A contributor to persistent racial/ethnic and socioeconomic disparities is limited understanding of the care provided to minority and disadvantaged populations.
To address this, researchers evaluated the quality of breast cancer care in 2 large states, New York and California, based on 34 quality measures. The study was published online ahead of print in Cancer.1
The researchers evaluated breast cancer care in New York and California to better understand the disparities experienced by African Americans, Hispanics, Asian/Pacific Islanders (APIs), and Medicaid enrollees.
They assessed overuse and underuse of surgery, radiation, chemotherapy, and hormone therapy based on 34 quality measures using statewide cancer registry data for 80 436 women in New York and 121 233 women in California.
Overall concordance was 76% and 87% for underuse measures and overuse measures, respectively, with 35% of those in New York and 33% of those in California receiving care concordant with all relevant measures.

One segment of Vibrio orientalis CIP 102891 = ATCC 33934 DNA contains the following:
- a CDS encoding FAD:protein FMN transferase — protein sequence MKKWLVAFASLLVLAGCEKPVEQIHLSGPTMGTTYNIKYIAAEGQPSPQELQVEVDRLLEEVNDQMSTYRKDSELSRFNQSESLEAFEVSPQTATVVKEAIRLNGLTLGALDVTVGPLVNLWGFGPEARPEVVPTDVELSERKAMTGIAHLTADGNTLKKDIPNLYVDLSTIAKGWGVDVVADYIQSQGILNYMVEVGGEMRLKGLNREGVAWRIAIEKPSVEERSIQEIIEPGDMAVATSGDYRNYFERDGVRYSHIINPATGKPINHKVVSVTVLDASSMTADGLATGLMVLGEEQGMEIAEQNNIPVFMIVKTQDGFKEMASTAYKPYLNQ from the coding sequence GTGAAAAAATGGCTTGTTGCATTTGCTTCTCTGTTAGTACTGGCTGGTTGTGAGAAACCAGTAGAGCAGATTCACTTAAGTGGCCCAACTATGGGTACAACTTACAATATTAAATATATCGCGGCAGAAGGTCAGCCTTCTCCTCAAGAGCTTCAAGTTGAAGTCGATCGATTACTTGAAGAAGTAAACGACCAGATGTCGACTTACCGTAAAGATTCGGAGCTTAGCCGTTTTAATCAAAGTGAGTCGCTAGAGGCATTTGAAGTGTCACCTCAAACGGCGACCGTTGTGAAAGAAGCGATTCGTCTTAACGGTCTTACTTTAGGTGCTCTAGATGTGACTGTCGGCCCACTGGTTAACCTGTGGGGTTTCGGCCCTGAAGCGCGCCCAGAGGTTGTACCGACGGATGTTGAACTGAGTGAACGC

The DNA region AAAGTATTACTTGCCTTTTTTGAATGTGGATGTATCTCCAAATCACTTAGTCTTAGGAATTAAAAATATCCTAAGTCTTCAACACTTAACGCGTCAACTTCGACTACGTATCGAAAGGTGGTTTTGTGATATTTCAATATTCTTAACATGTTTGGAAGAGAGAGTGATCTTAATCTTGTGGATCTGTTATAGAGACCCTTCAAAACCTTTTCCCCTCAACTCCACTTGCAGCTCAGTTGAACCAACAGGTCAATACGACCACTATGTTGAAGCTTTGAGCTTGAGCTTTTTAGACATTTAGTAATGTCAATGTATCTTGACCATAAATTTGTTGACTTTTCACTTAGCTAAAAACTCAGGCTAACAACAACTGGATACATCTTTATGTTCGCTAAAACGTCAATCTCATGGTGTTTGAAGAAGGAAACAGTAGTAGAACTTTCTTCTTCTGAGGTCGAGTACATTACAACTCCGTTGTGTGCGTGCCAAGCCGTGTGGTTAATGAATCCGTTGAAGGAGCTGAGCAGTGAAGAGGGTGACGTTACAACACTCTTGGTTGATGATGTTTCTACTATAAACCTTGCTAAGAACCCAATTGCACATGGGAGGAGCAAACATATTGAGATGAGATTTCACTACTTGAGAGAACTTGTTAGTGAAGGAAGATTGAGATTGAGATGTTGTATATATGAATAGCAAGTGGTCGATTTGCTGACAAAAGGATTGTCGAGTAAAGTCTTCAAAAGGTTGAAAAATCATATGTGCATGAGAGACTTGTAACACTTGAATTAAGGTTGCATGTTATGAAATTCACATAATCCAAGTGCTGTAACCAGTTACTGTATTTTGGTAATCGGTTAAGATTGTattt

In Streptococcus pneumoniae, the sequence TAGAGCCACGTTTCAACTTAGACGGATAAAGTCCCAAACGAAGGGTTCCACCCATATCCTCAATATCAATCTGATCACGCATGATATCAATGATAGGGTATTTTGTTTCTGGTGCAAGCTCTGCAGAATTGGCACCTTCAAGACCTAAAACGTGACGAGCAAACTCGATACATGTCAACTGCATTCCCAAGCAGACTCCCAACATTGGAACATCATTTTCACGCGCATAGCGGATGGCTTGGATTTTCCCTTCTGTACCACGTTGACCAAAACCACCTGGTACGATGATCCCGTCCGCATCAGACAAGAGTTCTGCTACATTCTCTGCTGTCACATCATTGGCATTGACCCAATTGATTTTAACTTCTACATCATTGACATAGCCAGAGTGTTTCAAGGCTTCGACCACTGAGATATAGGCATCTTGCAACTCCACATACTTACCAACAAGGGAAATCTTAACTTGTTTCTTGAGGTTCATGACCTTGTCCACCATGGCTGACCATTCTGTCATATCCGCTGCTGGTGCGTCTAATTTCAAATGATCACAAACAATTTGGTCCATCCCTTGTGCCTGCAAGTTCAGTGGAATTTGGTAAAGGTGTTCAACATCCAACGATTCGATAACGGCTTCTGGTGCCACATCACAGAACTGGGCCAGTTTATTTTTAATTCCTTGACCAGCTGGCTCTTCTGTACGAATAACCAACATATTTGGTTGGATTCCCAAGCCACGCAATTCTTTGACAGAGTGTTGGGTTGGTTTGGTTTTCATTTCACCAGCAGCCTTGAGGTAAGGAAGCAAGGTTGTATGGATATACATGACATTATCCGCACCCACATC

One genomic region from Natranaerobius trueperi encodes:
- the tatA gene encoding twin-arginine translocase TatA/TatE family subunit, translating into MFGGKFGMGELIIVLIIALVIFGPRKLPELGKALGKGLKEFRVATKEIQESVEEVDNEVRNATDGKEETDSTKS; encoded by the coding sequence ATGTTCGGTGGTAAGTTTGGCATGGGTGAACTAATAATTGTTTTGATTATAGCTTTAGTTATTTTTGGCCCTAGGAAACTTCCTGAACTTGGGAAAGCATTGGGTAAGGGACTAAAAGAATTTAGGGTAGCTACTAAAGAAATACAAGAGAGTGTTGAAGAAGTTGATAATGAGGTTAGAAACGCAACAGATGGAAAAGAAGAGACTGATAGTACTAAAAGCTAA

Results showed disparities experienced by the racial/ethnic groups were not the same across the states. African Americans were less likely to receive recommended surgery, radiation, and hormone therapy compared with whites; and Hispanics and APIs were usually more likely to receive recommended chemotherapy.
Likelihood of receiving all recommended treatments, except chemotherapy, was lower among Medicaid enrollees. Overuse of hormone therapy and axillary surgery was evident but not associated with race/ethnicity or Medicaid enrollment.
The researchers conclude, “Remediating these problems will require prioritizing low-performing measures and targeting high-risk populations, possibly in different ways for different regions.”
1. Hassett MJ, Schymura MJ, Chen K, Boscoe FP, Gesten FC, Schrag D. Variation in breast cancer care quality in New York and California based on race/ethnicity and Medicaid enrollment [published online ahead of print November 4, 2015]. Cancer. doi:10.1002/cncr.29777.